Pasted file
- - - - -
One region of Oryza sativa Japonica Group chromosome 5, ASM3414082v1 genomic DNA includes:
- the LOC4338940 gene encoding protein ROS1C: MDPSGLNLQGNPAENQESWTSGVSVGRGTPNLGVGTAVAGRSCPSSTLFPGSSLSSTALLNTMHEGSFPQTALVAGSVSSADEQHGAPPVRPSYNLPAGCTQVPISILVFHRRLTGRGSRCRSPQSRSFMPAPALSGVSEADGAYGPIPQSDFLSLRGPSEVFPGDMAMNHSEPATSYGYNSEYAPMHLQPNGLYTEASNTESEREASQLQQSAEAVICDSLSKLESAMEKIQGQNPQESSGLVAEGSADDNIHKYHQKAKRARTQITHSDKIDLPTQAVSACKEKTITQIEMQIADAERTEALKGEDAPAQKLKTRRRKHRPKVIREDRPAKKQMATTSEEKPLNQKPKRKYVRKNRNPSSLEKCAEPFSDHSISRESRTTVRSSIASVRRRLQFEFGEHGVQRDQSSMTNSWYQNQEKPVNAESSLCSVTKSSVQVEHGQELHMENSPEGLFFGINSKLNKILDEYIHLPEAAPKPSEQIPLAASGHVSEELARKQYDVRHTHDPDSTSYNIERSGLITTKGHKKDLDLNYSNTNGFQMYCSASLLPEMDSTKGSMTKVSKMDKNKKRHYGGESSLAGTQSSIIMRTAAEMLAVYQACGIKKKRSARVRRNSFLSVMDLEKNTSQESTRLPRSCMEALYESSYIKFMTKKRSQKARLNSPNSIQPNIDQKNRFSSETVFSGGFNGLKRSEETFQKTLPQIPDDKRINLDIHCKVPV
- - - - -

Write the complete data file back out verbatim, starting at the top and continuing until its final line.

One region of Oryza sativa Japonica Group chromosome 5, ASM3414082v1 genomic DNA includes:
- the LOC4338940 gene encoding protein ROS1C: MDPSGLNLQGNPAENQESWTSGVSVGRGTPNLGVGTAVAGRSCPSSTLFPGSSLSSTALLNTMHEGSFPQTALVAGSVSSADEQHGAPPVRPSYNLPAGCTQVPISILVFHRRLTGRGSRCRSPQSRSFMPAPALSGVSEADGAYGPIPQSDFLSLRGPSEVFPGDMAMNHSEPATSYGYNSEYAPMHLQPNGLYTEASNTESEREASQLQQSAEAVICDSLSKLESAMEKIQGQNPQESSGLVAEGSADDNIHKYHQKAKRARTQITHSDKIDLPTQAVSACKEKTITQIEMQIADAERTEALKGEDAPAQKLKTRRRKHRPKVIREDRPAKKQMATTSEEKPLNQKPKRKYVRKNRNPSSLEKCAEPFSDHSISRESRTTVRSSIASVRRRLQFEFGEHGVQRDQSSMTNSWYQNQEKPVNAESSLCSVTKSSVQVEHGQELHMENSPEGLFFGINSKLNKILDEYIHLPEAAPKPSEQIPLAASGHVSEELARKQYDVRHTHDPDSTSYNIERSGLITTKGHKKDLDLNYSNTNGFQMYCSASLLPEMDSTKGSMTKVSKMDKNKKRHYGGESSLAGTQSSIIMRTAAEMLAVYQACGIKKKRSARVRRNSFLSVMDLEKNTSQESTRLPRSCMEALYESSYIKFMTKKRSQKARLNSPNSIQPNIDQKNRFSSETVFSGGFNGLKRSEETFQKTLPQIPDDKRINLDIHCKVPV